Days after China blocked India’s attempt to ban Pakistan-based Jaish-e-Mohammed (JeM) chief Masood Azhar, India denounced the use of the “hidden veto” and demanded accountability, saying the UN’s general members are “never ever” informed of the reason for not acceding to requests for sanctioning terrorists.
India’s permanent representative to the UN Syed Akbaruddin criticized the “anonymity” surrounding the functioning of the UN Security Council’s al-Qaeda and Taliban sanctions committee saying the general UN membership is kept in the dark of how the council’s 15 members decide on requests made by other nations to sanction terrorists.
“The procedures of unanimity and anonymity of the al-Qaeda, Taliban and Islamic State sanctions committees need to be revisited. Currently, they result in a lack of accountability,” Akbaruddin told the UN Security Council in an open debate on ‘Threats to international peace and security caused by terrorist acts.’.
Against the backdrop of China last month again blocking India’s attempt to ban the mastermind of the Pathankot terror attack Azhar in the UN sanctions committee, Akbaruddin said each of the 15 members in the committee has a veto.
Without naming China, he said none except these 15 members are told of who is it that has wielded the veto in a specific instance.
“The general membership of the UN is never ever formally informed of how and why requests for listing terrorists are not acceded to. Counter-terror mechanisms such as the sanctions committees that act on behalf of the international community need to build trust, not engender impunity by the use of this form of a ‘hidden veto’,” Akbaruddin said.
The sanctions committees need to foster tangible support for greater responsiveness to member states’ requests for preventive listings to counter terror.
“They also need to follow up complaints against violations by listed individuals and entities more vigorously,” he said.
China, at the last moment, stopped the UN sanctions committee from designating Azhar as a terrorist, maintaining that the case “did not meet Security Council’s requirements”.
It was not the first time China blocked India’s attempt to get Pakistan-based terror groups and leaders proscribed by the UN.
The UN had banned the Jaish-e-Mohammed in 2001 but India’s efforts for slapping sanctions on Azhar after the 2008 Mumbai attack did not fructify as veto-wielding China did not let the request go through apparently at Pakistan’s behest.
When asked earlier this month as to why China had put a hold on the listing request by India against Azhar, Chinese envoy and president of the Security Council for the month Liu Jieyi had said that any listing would have to meet the requirements, stressing that it was the council members’ responsibility to ensure that the criteria were followed.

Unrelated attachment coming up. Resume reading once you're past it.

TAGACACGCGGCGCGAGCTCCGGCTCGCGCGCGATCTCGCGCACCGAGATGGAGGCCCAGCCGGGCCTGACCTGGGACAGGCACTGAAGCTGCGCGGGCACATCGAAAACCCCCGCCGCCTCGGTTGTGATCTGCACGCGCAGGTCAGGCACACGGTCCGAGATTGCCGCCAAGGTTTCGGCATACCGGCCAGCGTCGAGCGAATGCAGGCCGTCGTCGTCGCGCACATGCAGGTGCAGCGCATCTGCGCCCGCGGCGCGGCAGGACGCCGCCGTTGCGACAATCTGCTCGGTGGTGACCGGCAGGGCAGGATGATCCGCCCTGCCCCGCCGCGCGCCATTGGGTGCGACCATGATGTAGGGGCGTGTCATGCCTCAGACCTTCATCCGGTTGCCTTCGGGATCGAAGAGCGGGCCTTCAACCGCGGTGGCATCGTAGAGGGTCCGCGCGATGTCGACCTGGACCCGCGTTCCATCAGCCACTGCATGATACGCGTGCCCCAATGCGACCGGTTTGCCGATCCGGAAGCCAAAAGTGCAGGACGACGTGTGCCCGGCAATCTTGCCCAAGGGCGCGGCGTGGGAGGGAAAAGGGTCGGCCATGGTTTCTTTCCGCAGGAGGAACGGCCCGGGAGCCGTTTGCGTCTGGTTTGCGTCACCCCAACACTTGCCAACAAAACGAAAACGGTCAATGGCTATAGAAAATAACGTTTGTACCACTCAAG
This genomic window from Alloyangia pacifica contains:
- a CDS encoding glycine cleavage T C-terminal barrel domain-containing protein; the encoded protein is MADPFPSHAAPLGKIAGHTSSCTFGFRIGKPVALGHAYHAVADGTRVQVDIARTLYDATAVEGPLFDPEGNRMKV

Akbaruddin said the UN is uniquely placed to provide the platform necessary for cooperation and coordination in the common fight against terrorism but the Security Council alone cannot sufficiently respond to tackling terrorism.
“This cooperation needs to encompass norm-setting, rule-making as well as practical and specific ways to counter terrorism. It is for this reason we feel that the actions of the Security Council alone, no matter how effective in responding to identified threats, cannot provide a sufficient response to the global scourge of terror,” he said.
Stressing that terrorism is “extracting a deadly price,” Akbaruddin said terrorists are globally networked and have expanded their footprint.
Terrorists have “mutated into hydra-headed monsters” while the international community’s counter terrorism efforts are still in an “embryonic form”.
While the world community made progress on some fronts, forging a broad-based approach on an issue like countering terror is a test it has to pass at the UN.
The adoption of the Comprehensive Convention on International Terrorism (CCIT) is an imperative to put the counter terror efforts of governments in a broader normative construct.
“This will put in place a framework that enables local action to fit with global norms. It will generate coherence in national responses against what is a challenge to all of us collectively,” he said.
While nations work to advance the prospects of a normative framework in the form of the CCIT, Akbaruddin said there are several other steps that can be taken to de-legitimize terrorism, including agreement that all terror attacks are criminal and cannot be justified.
He said nations have to agree with the proposition that all terrorist acts are criminal, “no matter whenever, wherever and by whomsoever these are committed”.